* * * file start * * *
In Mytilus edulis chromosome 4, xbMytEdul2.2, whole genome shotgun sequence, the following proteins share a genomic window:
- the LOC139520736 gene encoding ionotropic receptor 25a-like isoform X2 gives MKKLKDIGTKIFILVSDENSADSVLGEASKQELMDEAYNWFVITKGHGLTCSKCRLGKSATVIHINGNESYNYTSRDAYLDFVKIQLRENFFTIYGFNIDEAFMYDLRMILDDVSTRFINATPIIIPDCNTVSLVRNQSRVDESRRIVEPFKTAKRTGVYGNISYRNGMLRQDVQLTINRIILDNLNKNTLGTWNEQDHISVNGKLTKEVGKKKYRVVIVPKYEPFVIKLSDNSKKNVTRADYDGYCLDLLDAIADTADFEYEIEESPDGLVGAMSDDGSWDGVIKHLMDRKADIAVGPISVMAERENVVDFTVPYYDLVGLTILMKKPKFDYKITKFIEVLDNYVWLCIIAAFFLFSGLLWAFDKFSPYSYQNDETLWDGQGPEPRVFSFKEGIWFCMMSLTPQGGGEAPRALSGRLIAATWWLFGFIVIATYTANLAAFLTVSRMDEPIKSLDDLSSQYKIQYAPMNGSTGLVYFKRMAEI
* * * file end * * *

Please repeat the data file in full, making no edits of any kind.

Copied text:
In Mytilus edulis chromosome 4, xbMytEdul2.2, whole genome shotgun sequence, the following proteins share a genomic window:
- the LOC139520736 gene encoding ionotropic receptor 25a-like isoform X2 gives MKKLKDIGTKIFILVSDENSADSVLGEASKQELMDEAYNWFVITKGHGLTCSKCRLGKSATVIHINGNESYNYTSRDAYLDFVKIQLRENFFTIYGFNIDEAFMYDLRMILDDVSTRFINATPIIIPDCNTVSLVRNQSRVDESRRIVEPFKTAKRTGVYGNISYRNGMLRQDVQLTINRIILDNLNKNTLGTWNEQDHISVNGKLTKEVGKKKYRVVIVPKYEPFVIKLSDNSKKNVTRADYDGYCLDLLDAIADTADFEYEIEESPDGLVGAMSDDGSWDGVIKHLMDRKADIAVGPISVMAERENVVDFTVPYYDLVGLTILMKKPKFDYKITKFIEVLDNYVWLCIIAAFFLFSGLLWAFDKFSPYSYQNDETLWDGQGPEPRVFSFKEGIWFCMMSLTPQGGGEAPRALSGRLIAATWWLFGFIVIATYTANLAAFLTVSRMDEPIKSLDDLSSQYKIQYAPMNGSTGLVYFKRMAEI